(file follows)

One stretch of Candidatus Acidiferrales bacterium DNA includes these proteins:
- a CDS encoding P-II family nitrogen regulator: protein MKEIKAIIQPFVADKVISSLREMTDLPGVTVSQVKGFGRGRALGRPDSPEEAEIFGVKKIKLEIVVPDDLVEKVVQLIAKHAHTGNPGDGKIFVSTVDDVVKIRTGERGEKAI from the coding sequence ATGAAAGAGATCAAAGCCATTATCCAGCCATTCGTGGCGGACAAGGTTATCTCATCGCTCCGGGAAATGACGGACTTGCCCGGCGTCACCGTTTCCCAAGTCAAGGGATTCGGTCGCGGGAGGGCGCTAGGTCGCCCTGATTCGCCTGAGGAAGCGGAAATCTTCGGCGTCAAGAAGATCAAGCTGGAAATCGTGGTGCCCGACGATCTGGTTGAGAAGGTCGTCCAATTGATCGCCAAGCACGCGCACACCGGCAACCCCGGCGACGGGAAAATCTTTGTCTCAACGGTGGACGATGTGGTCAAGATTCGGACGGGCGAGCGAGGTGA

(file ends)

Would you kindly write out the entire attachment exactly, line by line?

One stretch of Candidatus Acidiferrales bacterium DNA includes these proteins:
- a CDS encoding P-II family nitrogen regulator: protein MKEIKAIIQPFVADKVISSLREMTDLPGVTVSQVKGFGRGRALGRPDSPEEAEIFGVKKIKLEIVVPDDLVEKVVQLIAKHAHTGNPGDGKIFVSTVDDVVKIRTGERGEKAI from the coding sequence ATGAAAGAGATCAAAGCCATTATCCAGCCATTCGTGGCGGACAAGGTTATCTCATCGCTCCGGGAAATGACGGACTTGCCCGGCGTCACCGTTTCCCAAGTCAAGGGATTCGGTCGCGGGAGGGCGCTAGGTCGCCCTGATTCGCCTGAGGAAGCGGAAATCTTCGGCGTCAAGAAGATCAAGCTGGAAATCGTGGTGCCCGACGATCTGGTTGAGAAGGTCGTCCAATTGATCGCCAAGCACGCGCACACCGGCAACCCCGGCGACGGGAAAATCTTTGTCTCAACGGTGGACGATGTGGTCAAGATTCGGACGGGCGAGCGAGGTGA